Move aside Generations XYZ, the demographic with the deepest pockets and least marketing competition is much older.
U.S. Baby Boomers were born between 1946 and 1964 in the post-World War II era, making them ages 55 to 73 today. This group controls 70% of disposable income (U.S. News) and has been / will be increasing their spending by 58% over a two-decade period (VCR).
Of course, Baby Boomers are older and notoriously slow/resistant to tech adoption — my parents, par example, still don’t have smartphones and operate a thriving small business without any office WiFi — but on a broad scale, the gap between Baby Boomers and younger generations is narrowing. Today, 88% of Baby Boomers use the internet.
Naturally, however, the population size of Baby Boomers is declining. While Millennials are still marching toward our prime, our parents will soon reach their expected lifespan.
While this paints a bleak picture for the long-term Baby Boomer tech market, the counter arguments are that (1) younger generations will adopt the Baby Boomer products of today when they reach that age, and (2) it is still a highly attractive space with untapped potential.
On the latter, I think of Baby Boomer versus Gen XYZ tech products in B2C the way I think of large enterprises versus SMBs (small- & medium-sized businesses) in B2B — the relative value of each additional user is much larger compared to the efforts of signing them up. In other words, the LTV:CAC ratio is likely greater for Baby Boomer consumers because they control much more money even though they might be slower to download an app or create a marketplace account.
Baby Boomer opportunity areas
Digging in, there are some areas where opportunity for tech innovation is especially ripe.
Baby Boomers are not well-prepared for retirement. The median 401(k) balance of someone in the 55–64 age group is $177,805 (Vanguard), translating to just $7,000 per year in retirement income (assuming the “4% per year rule”). Even when combined with Social Security income, this isn’t nearly enough for most retirees to sustain their quality of life. Worse yet, 45% of Baby Boomers report having no retirement savings whatsoever (Madison.com). As a result of this predicament, 57% of Baby Boomers say that funding retirement — i.e. tapping into that vast disposable income to save for a comfortable retirement — is one of their top financial concerns (U.S. News).
Introducing Kindur, a wealth management platform aiming to help Baby Boomers embrace modern retirement. Backed by ~$10M in Seed and Series A funding, Kindur helps Boomers create a retirement plan, invest in Kindur’s retirement-oriented portfolios, and automate streams of retirement income. Kindur charges a 0.5% advisory fee on top of typical ETF fees.
Baby Boomers spend the most of any generation across all consumer goods categories, accounting for 49% of total annual CPG sales ($230 billion) and dominating 119 out of 123 CPG categories (Nielsen). And yet, Baby Boomers are targeted by just 5–10% of all marketing efforts (AARP). Clearly, there is a huge opportunity for more product development and competitive innovation to target this underserved group.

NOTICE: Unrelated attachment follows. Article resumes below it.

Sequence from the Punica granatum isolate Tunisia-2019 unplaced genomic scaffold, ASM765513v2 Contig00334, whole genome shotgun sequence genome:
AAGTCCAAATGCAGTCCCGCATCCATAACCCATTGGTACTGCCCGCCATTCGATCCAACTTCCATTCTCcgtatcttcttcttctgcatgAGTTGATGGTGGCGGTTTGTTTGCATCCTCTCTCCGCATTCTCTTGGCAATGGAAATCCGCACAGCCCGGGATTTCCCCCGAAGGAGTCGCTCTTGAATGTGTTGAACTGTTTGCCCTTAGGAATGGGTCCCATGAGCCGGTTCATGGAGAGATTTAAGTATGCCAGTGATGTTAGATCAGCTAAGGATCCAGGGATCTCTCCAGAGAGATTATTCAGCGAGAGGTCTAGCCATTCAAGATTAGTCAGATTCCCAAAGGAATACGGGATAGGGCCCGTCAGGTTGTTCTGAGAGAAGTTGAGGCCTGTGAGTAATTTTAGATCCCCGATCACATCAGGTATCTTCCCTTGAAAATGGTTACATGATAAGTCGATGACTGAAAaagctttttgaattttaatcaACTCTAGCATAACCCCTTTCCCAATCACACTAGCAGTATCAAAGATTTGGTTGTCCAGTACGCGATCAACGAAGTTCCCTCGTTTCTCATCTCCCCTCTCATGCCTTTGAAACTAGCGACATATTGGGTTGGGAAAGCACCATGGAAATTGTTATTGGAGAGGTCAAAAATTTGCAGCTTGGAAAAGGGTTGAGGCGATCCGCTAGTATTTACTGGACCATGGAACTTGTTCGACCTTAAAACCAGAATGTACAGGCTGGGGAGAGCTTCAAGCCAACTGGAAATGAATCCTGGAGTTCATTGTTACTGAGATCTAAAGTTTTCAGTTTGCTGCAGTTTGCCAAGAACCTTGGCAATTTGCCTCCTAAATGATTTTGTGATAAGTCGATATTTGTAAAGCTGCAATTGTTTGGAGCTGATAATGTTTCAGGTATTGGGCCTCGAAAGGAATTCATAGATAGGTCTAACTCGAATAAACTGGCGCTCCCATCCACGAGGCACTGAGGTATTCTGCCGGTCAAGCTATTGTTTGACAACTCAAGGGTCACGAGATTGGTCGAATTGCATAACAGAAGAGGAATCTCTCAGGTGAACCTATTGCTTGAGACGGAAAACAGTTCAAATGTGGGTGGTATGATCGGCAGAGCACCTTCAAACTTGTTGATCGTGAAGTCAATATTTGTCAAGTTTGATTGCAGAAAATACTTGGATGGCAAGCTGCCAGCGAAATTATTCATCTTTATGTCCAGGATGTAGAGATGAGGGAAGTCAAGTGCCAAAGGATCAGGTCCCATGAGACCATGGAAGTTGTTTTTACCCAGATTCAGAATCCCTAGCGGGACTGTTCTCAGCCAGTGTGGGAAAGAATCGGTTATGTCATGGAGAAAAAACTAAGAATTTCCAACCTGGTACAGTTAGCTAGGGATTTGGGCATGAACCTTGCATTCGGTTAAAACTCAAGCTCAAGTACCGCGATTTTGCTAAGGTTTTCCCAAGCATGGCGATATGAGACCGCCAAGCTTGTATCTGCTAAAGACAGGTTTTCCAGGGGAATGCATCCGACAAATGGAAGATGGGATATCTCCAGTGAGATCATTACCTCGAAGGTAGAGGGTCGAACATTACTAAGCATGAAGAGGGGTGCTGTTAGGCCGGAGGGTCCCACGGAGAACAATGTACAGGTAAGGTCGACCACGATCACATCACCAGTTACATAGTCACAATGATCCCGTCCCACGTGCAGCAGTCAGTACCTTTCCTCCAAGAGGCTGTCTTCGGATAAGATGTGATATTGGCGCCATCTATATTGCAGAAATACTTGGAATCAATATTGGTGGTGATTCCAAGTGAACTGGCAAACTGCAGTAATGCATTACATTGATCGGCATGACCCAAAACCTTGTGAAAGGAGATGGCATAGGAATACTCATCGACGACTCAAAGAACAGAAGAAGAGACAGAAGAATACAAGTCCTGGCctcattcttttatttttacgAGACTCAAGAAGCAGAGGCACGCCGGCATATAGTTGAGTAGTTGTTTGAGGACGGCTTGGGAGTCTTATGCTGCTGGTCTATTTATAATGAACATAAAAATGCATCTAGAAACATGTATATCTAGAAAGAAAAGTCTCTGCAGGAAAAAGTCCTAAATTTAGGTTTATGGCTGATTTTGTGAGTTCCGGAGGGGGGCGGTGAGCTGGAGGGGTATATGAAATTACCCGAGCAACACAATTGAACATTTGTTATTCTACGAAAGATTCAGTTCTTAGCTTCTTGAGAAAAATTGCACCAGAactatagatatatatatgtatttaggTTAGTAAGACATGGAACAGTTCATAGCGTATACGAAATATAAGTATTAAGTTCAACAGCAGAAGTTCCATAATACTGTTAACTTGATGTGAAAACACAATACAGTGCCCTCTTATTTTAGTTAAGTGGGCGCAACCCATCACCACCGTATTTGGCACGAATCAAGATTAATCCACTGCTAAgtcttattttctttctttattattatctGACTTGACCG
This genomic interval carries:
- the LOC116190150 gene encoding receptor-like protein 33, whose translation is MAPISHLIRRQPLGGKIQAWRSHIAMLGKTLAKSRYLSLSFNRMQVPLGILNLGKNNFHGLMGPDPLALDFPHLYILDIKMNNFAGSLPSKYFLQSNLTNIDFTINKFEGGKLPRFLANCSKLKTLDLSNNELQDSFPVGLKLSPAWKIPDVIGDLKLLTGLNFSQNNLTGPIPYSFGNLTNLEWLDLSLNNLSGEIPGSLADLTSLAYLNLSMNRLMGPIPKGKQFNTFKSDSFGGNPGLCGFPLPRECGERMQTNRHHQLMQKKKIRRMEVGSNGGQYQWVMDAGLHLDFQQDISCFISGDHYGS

Introducing Willow, a direct-to-consumer disposable underwear brand with a no-show design and discreet doorstep delivery. Backed by $2.5M in Seed funding from FirstMark and Founders Fund, Willow is disrupting the $2.4B U.S. incontinence market (Statista) and pricing at $55 for a shipment of 60 pairs.
By 2020, 117 million Americans will need caregiving assistance of some kind, yet the overall number of unpaid caregivers (e.g. family members) will be 45 million (AARP). On top of that, Baby Boomers have a higher divorce rate and are more childless than previous generations, meaning that that 45 million is stretched thinner and the importance of non-familial caregiving is amplified (ASA).
Introducing Umbrella, a membership-based marketplace akin to a “TaskRabbit for seniors” that connects homeowners aged 65+ to local community members able to help. Backed by $5M in Seed funding from Thrive, Sidewalk Labs, Inspired, and others, Umbrella charges $199 per year for membership and takes a 25% service fee on all transactions (VentureBeat).
What I’m excited about
Baby Boomer technologies that I personally am particularly excited about are products that tap into disposable income while requiring a limited amount of tech usage from the Baby Boomer individuals.
For example, consider startups that provide supervised spending cards. E.g. Zestful, an employee perk card provider that allows employers to offer customized perk programs by sitting between the merchant and the employee’s bank to approve transactions instantaneously. Or Greenlight, a debit card for kids that parents manage via flexible controls thereby allowing them to dictate how their kids spend allowances.
An emerging use case in this space is Baby Boomers who want to use supervised cards like these to become more involved in their grandchildren’s financial activity or to empower their caregivers to make purchases on their behalf. Once the overseer is signed up and creates the parameters, then the actual card users allocate and spend the dollars, i.e. allowing Baby Boomers to deploy their disposable income without directly partaking in each expenditure.
I realize this article comes off slightly sadistic / hedonistic as a venture capitalist searching for ways to exploit the elderly — that’s NOT my intent! Rather, I truly see the Baby Boomer generation as over-qualified and under-recognized as a formidable consumer group. *Nobody puts grandma in a corner!*